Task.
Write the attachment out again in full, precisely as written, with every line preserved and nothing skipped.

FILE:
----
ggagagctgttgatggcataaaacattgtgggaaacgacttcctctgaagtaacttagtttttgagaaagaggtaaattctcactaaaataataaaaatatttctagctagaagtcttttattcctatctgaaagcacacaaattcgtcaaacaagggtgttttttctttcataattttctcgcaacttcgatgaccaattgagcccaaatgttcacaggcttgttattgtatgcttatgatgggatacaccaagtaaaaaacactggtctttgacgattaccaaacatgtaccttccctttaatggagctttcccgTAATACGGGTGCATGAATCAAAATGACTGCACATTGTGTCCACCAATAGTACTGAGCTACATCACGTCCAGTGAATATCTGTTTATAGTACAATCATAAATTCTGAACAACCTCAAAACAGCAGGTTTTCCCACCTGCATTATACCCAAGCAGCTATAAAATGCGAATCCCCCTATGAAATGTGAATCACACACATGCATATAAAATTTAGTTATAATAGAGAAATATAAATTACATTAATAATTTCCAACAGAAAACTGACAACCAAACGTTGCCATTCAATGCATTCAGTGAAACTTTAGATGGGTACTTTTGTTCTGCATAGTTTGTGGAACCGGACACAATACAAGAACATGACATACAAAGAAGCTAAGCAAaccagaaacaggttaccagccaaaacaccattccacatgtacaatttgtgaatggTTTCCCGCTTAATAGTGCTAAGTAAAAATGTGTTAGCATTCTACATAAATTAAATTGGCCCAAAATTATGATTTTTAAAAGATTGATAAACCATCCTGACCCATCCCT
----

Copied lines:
ggagagctgttgatggcataaaacattgtgggaaacgacttcctctgaagtaacttagtttttgagaaagaggtaaattctcactaaaataataaaaatatttctagctagaagtcttttattcctatctgaaagcacacaaattcgtcaaacaagggtgttttttctttcataattttctcgcaacttcgatgaccaattgagcccaaatgttcacaggcttgttattgtatgcttatgatgggatacaccaagtaaaaaacactggtctttgacgattaccaaacatgtaccttccctttaatggagctttcccgTAATACGGGTGCATGAATCAAAATGACTGCACATTGTGTCCACCAATAGTACTGAGCTACATCACGTCCAGTGAATATCTGTTTATAGTACAATCATAAATTCTGAACAACCTCAAAACAGCAGGTTTTCCCACCTGCATTATACCCAAGCAGCTATAAAATGCGAATCCCCCTATGAAATGTGAATCACACACATGCATATAAAATTTAGTTATAATAGAGAAATATAAATTACATTAATAATTTCCAACAGAAAACTGACAACCAAACGTTGCCATTCAATGCATTCAGTGAAACTTTAGATGGGTACTTTTGTTCTGCATAGTTTGTGGAACCGGACACAATACAAGAACATGACATACAAAGAAGCTAAGCAAaccagaaacaggttaccagccaaaacaccattccacatgtacaatttgtgaatggTTTCCCGCTTAATAGTGCTAAGTAAAAATGTGTTAGCATTCTACATAAATTAAATTGGCCCAAAATTATGATTTTTAAAAGATTGATAAACCATCCTGACCCATCCCT